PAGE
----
Journal of Abnormal Child Psychology

, Volume 45, Issue 4, pp 719–730 | Cite as

Behavioral and Nondirective Guided Self-Help for Parents of Children with Externalizing Behavior: Mediating Mechanisms in a Head-To-Head Comparison

  • Josepha KatzmannEmail author
  • Christopher Hautmann
  • Lisa Greimel
  • Stephanie Imort
  • Julia Pinior
  • Kristin Scholz
  • Manfred Döpfner


Parent training (PT) delivered as a guided self-help intervention may be a cost- and time-effective intervention in the treatment of children with externalizing disorders. In face-to-face PT, parenting strategies have repeatedly been identified as mediating mechanisms for the decrease of children’s problem behavior. Few studies have examined possible mediating effects in guided self-help interventions for parents. The present study aimed to investigate possible mediating variables of a behaviorally oriented guided self-help program for parents of children with externalizing problems compared to a nondirective intervention in a clinical sample. A sample of 110 parents of children with externalizing disorders (80 % boys) were randomized to either a behaviorally oriented or a nondirective guided self-help program. Four putative mediating variables were examined simultaneously in a multiple mediation model using structural equation modelling. The outcomes were child symptoms of ADHD and ODD as well as child externalizing problems, assessed at posttreatment. Analyses showed a significant indirect effect for dysfunctional parental attributions in favor of the group receiving the behavioral program, and significant effects of the behavioral program on positive and negative parenting and parental self-efficacy, compared to the nondirective intervention. Our results indicate that a decrease of dysfunctional parental attributions leads to a decrease of child externalizing problems when parents take part in a behaviorally oriented guided self-help program. However, none of the putative mediating variables could explain the decrease in child externalizing behavior problems in the nondirective group. A change in dysfunctional parental attributions should be considered as a possible mediator in the context of PT.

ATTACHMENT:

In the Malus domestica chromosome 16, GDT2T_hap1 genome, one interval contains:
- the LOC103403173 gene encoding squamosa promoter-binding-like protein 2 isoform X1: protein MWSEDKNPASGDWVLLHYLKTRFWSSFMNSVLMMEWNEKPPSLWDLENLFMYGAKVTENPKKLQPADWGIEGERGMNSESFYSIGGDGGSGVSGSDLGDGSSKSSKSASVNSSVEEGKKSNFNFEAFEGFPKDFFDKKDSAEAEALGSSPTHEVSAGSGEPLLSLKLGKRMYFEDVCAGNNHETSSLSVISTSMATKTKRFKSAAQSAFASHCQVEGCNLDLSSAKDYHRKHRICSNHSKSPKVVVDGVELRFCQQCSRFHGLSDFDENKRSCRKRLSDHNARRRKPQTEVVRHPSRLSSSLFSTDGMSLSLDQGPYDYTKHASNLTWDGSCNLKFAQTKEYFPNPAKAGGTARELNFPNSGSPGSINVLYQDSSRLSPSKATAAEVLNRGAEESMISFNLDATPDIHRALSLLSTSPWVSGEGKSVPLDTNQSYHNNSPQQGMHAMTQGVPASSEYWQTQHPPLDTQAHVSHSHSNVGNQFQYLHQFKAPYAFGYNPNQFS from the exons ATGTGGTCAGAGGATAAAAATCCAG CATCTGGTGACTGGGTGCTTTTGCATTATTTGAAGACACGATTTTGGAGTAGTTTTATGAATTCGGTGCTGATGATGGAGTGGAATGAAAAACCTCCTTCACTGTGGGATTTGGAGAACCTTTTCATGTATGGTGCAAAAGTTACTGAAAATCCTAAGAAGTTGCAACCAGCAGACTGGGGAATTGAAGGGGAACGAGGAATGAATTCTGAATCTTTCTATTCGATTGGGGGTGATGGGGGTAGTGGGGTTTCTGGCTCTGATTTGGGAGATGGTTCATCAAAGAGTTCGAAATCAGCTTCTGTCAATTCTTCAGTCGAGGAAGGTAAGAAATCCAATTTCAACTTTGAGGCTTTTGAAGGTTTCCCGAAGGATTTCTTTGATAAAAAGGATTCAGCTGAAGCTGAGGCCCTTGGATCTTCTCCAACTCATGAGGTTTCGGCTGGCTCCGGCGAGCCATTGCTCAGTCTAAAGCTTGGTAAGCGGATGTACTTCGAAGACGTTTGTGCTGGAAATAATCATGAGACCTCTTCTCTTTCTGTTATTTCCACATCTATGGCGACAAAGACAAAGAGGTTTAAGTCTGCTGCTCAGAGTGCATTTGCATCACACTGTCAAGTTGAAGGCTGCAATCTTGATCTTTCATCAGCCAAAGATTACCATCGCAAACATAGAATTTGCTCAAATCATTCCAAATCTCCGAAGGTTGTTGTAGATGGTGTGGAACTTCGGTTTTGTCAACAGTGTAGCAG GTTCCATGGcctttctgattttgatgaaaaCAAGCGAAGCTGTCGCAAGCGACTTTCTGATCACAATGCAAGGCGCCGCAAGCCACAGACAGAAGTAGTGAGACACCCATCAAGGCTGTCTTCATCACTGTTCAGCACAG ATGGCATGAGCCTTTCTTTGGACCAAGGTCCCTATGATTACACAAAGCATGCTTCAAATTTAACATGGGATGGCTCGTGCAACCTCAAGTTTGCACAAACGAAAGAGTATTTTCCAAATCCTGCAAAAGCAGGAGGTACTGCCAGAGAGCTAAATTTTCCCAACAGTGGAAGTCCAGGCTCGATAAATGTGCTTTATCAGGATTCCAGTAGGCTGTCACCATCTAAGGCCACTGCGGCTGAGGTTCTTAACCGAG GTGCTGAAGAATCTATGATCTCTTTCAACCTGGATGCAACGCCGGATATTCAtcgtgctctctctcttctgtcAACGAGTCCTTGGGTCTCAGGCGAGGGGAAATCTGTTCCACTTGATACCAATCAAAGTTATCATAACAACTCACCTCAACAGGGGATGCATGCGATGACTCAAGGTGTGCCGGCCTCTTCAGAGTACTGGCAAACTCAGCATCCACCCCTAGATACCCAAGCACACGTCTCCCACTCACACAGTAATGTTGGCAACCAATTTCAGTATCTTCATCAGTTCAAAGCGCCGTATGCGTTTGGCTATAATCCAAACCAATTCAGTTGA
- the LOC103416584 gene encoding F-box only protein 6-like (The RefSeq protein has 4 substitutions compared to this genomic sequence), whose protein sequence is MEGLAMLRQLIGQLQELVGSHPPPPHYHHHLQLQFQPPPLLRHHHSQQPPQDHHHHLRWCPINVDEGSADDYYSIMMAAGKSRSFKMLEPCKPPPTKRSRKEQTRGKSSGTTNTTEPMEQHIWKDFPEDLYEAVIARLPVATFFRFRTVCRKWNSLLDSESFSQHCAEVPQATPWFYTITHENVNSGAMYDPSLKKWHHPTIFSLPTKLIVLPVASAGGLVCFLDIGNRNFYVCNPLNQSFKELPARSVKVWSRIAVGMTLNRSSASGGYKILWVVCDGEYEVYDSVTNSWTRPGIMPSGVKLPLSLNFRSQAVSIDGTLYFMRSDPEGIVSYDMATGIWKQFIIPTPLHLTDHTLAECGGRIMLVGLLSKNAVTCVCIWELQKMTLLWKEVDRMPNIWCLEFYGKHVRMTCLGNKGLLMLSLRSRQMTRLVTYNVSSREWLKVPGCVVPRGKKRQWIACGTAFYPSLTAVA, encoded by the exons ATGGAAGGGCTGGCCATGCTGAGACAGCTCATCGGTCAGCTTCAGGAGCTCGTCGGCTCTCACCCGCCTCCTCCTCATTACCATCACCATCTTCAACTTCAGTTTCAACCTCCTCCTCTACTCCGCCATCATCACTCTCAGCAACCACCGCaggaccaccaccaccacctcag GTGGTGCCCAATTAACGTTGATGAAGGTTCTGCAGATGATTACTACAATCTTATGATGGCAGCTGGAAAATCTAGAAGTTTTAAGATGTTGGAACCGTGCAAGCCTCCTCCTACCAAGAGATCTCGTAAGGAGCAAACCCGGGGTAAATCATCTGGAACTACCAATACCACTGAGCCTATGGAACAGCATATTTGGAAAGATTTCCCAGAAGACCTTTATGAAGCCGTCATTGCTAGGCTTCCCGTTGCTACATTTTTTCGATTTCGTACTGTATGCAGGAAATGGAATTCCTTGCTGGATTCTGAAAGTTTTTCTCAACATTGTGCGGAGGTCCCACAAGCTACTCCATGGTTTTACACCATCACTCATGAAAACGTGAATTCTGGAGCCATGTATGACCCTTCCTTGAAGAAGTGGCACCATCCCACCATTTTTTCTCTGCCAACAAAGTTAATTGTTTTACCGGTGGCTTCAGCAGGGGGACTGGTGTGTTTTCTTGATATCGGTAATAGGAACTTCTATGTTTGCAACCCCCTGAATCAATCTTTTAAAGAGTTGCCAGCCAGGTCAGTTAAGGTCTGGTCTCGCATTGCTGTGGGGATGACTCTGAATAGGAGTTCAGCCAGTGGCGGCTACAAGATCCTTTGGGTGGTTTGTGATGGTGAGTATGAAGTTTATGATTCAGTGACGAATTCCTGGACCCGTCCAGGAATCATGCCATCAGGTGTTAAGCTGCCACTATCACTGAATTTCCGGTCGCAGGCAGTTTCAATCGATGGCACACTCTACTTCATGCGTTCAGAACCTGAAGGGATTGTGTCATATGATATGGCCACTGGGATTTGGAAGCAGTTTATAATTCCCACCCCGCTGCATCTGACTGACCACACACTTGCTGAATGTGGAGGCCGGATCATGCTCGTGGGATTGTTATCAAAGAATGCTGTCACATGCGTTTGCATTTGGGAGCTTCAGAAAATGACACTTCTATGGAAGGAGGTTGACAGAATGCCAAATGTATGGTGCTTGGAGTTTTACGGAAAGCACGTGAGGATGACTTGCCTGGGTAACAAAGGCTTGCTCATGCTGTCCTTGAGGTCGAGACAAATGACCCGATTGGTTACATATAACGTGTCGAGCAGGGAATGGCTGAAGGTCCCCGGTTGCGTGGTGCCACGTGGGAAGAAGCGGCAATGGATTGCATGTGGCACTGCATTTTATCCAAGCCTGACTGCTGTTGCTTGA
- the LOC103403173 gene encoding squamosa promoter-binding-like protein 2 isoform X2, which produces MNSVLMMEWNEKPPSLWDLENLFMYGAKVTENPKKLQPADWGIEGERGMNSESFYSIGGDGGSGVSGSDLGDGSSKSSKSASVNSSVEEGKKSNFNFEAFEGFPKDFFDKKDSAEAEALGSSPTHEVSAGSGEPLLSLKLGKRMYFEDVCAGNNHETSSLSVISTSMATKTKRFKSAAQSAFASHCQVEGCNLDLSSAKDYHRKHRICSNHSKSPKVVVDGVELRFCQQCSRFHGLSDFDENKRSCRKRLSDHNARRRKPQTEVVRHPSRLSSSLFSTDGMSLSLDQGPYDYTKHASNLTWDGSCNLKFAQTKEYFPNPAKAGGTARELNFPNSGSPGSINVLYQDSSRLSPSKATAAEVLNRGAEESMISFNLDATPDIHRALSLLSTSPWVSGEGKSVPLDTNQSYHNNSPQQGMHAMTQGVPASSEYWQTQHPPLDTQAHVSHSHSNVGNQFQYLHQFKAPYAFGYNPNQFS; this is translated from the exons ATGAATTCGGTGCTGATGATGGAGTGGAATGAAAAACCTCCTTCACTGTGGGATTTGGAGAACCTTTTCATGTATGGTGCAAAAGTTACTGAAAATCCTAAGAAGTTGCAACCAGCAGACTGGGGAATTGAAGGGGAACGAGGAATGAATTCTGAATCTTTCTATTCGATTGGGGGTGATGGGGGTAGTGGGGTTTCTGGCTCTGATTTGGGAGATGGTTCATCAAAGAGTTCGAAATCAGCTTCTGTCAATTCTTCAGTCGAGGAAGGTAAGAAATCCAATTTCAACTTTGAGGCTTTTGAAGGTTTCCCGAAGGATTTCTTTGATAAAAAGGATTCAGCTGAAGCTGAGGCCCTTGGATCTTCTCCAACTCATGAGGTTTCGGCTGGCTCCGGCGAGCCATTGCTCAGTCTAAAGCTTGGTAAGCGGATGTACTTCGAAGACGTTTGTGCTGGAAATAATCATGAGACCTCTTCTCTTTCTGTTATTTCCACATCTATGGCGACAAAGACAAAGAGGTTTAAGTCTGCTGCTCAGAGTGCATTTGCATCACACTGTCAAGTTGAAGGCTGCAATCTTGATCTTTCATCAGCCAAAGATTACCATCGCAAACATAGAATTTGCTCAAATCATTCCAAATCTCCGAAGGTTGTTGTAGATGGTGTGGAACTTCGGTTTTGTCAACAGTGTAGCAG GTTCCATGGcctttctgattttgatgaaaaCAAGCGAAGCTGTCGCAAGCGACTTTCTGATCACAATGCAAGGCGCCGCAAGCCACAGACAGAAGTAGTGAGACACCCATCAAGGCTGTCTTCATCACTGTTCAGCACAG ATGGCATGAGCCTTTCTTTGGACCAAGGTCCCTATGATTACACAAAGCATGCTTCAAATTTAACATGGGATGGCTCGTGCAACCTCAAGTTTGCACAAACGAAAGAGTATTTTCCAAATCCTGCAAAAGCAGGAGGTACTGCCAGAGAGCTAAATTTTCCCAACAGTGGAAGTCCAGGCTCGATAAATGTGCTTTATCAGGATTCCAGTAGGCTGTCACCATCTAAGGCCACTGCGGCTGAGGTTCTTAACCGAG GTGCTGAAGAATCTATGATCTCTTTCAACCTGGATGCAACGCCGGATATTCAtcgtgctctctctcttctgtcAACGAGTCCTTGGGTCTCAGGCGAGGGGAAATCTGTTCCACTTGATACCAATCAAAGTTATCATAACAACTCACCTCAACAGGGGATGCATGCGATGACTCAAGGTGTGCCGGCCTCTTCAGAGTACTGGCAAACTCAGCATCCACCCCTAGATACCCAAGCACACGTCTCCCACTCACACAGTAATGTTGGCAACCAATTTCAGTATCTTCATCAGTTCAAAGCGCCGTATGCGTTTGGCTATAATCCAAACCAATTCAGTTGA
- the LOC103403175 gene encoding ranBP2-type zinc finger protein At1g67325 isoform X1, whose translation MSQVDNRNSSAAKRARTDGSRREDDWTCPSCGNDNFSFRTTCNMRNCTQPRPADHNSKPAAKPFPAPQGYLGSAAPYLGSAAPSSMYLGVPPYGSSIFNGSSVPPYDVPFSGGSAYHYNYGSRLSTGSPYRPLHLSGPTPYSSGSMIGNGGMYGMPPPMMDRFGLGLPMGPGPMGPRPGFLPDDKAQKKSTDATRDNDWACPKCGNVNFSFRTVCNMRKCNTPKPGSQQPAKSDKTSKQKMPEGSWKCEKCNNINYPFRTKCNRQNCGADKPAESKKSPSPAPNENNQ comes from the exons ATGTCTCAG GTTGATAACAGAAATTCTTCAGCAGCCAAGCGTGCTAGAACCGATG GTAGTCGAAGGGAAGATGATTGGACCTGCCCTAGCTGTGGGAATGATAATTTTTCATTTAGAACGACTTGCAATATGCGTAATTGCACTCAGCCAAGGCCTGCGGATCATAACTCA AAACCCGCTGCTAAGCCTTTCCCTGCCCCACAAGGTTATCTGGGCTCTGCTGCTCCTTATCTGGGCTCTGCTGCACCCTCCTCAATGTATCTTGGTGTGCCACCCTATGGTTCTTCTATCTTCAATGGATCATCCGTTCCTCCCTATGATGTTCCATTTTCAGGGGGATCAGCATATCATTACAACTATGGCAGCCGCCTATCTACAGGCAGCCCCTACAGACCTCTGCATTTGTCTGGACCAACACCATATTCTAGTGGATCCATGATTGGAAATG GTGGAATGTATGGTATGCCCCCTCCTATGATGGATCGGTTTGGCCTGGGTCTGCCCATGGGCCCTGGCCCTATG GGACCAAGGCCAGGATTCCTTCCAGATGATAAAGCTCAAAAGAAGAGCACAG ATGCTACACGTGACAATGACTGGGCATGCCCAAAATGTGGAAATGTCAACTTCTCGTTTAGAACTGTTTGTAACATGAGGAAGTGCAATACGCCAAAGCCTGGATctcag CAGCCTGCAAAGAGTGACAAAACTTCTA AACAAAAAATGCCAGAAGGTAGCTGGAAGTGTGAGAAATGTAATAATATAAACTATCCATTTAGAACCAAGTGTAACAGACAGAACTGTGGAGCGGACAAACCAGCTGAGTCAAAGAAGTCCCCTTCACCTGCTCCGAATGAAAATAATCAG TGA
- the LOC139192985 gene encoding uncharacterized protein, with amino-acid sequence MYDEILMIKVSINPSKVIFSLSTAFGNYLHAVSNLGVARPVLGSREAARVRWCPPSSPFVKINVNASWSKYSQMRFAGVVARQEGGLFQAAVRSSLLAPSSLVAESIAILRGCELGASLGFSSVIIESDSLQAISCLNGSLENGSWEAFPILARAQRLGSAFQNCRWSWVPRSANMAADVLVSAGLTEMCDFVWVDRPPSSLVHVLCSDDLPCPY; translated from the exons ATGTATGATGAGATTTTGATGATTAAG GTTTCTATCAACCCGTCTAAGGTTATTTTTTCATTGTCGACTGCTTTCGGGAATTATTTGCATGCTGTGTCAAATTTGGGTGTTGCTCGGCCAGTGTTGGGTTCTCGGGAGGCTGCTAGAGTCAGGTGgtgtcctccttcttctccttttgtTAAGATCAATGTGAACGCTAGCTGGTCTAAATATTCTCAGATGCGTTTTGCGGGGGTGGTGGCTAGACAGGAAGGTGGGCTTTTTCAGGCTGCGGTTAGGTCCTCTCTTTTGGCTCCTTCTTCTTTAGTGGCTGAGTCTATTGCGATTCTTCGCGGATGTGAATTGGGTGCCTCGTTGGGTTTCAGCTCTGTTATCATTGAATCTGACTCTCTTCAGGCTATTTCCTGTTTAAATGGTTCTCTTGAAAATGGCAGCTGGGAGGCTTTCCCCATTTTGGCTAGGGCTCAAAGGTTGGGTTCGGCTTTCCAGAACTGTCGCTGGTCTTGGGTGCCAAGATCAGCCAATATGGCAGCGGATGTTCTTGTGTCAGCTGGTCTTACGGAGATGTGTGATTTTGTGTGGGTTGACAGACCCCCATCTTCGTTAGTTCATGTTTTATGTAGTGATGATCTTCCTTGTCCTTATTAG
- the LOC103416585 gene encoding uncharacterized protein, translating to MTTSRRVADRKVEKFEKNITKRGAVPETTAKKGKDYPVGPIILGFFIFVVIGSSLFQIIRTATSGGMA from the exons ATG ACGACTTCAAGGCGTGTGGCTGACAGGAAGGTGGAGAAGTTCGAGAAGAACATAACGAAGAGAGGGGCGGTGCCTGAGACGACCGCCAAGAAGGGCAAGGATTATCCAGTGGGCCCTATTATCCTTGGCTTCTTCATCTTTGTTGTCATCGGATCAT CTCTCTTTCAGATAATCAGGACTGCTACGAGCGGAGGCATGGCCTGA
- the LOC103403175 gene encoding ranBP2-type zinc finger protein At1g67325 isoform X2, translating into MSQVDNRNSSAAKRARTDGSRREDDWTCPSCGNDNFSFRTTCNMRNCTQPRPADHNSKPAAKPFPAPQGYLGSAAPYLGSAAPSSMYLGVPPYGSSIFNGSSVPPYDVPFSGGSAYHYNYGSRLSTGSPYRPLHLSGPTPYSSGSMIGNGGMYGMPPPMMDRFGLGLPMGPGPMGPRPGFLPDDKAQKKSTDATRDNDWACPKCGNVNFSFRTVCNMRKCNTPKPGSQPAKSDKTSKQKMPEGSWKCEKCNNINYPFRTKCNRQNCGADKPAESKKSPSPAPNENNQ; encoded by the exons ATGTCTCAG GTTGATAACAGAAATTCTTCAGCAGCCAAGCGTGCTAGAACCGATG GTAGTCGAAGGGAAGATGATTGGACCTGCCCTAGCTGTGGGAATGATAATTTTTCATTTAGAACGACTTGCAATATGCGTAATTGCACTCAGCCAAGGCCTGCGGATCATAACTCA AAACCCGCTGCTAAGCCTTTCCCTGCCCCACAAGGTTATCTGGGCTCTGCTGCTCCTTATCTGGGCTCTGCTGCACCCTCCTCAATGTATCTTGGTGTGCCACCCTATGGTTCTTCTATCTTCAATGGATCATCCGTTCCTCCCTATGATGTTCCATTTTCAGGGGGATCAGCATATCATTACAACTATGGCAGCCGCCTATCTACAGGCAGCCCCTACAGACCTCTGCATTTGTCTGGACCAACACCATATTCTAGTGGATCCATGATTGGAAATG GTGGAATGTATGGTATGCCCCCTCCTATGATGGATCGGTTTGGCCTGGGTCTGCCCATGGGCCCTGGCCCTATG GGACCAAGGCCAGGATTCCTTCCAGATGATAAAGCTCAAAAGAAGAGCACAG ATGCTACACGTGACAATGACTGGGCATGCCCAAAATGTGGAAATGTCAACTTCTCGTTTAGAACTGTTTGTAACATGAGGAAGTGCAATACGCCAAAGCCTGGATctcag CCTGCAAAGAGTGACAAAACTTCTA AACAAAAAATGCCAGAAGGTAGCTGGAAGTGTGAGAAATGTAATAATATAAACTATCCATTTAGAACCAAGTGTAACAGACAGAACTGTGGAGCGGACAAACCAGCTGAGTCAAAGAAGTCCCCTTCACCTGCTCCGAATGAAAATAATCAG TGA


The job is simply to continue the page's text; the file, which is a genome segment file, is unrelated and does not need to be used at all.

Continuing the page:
Mediation Guided self-help Externalizing behavior Parental attributions 


Compliance with Ethical Standards


This study was funded by Deutsche Forschungsgemeinschaft (DFG; German Research Foundation) (grant number DO 620/5–1).

Conflict of Interest

Josepha Katzmann, Christopher Hautmann, Stephanie Imort, Julia Pinior, Kristin Scholz and Manfred Döpfner are authors of the parent booklets used in the behavioral intervention of this study. Manfred Döpfner received income as Head of the School for Child and Adolescent Behavior Therapy at the University of Cologne and royalties from treatment manuals, books and psychological tests published by Guilford, Hogrefe, Enke, Beltz, and Huber. Lisa Greimel declares that she has no conflict of interest.

Ethical Approval

The study was approved by the ethics committee of the University Hospital of Cologne (ref: 09–123).

Human and Animal Rights

All procedures performed in studies involving human participants were in accordance with the ethical standards of the institutional and/or national research committee and with the 1964 Helsinki declaration and its later amendments or comparable ethical standards. This article does not contain any studies with animals performed by any of the authors.

Informed Consent

Informed consent was obtained from all individual participants included in the study.


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Copyright information

© Springer Science+Business Media New York 2016

Authors and Affiliations

  1. 1.Department of Psychiatry, Psychosomatics and Psychotherapy in Childhood and Adolescence, Medical FacultyUniversity of CologneCologneGermany
  2. 2.School of Child and Adolescent PsychotherapyUniversity Hospital of CologneCologneGermany

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